Find the oppressive system you may be thinking of outside of China.
What is draconian is a system whereby people can be sent to prison for non-payment of fines, this isn’t possible in China, China has no one in prison because of unpaid fines.
One last item some people don’t like but, in all honesty, really only affects very few people. If you are on bail awaiting trial, if you have a large court case outstanding related to a debt you owe, if you have been convicted of assault, damage or other nuisance on a train, plane or other public transport, then you may be blocked from traveling on public transport for a period of time. For serious matters this can be extended to hotel accommodation too. Again, this seems fair and hardly a totalitarian system and not much different to systems in Western countries.
Chinese people live on their phones, they book and pay for everything by mobile phone. Wherever they go, if using hotel accommodation, registration with ID cards, or passports is required and this is true for everyone who stays in the room overnight. So, this system means, unless you drive your own car, pay cash for your fuel and stay in private residences, you can’t go to another city in China, nor can you leave China until the matter is resolved – once resolved, all restrictions are lifted.
Some, who don’t understand the system would just say, just get a new phone, but you can’t, the phone needs to be registered with your ID. Your ID is under restrictions, not your phone, getting a new phone would not remove these restrictions.
One way around this might be to get a family member to obtain a new phone but even this would be limited because the phone would need to access that person’s funds in their bank account, not the restricted person’s. So, while access to funds is possible, this system would still not allow access to hotels and it’s really only a very close family member or trusted friend who might do it.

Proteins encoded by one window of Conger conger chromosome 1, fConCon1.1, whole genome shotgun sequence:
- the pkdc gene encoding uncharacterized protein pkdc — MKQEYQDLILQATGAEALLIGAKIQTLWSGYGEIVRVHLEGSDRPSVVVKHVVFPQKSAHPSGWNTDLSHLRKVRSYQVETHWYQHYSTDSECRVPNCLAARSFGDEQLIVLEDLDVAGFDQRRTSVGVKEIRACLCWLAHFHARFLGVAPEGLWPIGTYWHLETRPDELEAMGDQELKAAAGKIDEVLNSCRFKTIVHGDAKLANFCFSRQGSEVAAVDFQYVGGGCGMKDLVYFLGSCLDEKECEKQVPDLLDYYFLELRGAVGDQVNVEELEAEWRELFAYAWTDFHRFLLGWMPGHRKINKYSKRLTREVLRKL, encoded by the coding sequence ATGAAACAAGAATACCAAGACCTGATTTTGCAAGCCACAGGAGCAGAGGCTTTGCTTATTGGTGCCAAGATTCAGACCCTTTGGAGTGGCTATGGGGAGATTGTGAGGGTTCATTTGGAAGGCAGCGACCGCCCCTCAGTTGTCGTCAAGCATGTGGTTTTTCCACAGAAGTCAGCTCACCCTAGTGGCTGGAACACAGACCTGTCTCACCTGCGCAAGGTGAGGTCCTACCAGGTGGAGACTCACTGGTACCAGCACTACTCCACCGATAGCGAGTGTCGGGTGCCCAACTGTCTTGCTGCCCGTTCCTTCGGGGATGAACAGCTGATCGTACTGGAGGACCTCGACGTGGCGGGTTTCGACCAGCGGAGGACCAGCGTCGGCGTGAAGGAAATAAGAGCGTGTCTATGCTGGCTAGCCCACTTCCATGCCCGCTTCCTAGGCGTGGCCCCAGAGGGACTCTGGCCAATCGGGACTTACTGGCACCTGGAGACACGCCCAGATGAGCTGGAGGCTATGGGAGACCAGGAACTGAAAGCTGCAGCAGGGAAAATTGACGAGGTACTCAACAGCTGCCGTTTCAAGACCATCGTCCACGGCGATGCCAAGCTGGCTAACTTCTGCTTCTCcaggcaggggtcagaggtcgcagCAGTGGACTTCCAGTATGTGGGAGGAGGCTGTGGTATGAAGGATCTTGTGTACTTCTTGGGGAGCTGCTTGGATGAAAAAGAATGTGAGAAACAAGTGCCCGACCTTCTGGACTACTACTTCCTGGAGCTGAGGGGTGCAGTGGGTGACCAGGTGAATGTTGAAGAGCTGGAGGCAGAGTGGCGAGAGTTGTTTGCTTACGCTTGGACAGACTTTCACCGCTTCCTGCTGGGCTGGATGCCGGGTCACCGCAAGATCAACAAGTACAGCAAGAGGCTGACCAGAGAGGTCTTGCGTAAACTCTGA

There are other absurd Western claims, such the one that “being sad is against the law in China!”
If we’re honest, systems in China may differ from those in the west but then so do legal, banking and financial transaction systems. This system works well because it doesn’t affect the vast majority of the population in anything other than a positive way, it does however affect a few people who break laws.
The myths about getting points deducted for buying foreign goods, needing a good score to get married are made up to make China look bad, they simply don’t exist and, if someone tells you they do, ask them for evidence, they will produce a media report to support their assertion but no evidence.
People allege all kinds of ridiculous things about China, including a recent video claiming it’s illegal to be sad! When people make silly and outrageous claims, the best response is to ask what act and section of the law this restriction comes from, it probably comes from the headlines of a Western media outlet and will never come from the Chinese Criminal Code, the criminal statutes have no such offenses incorporated in them and, something that might surprise people who have been misled all their lives about China, it is a country with a strong respect for rule of law, laws that protect people not laws to repress people.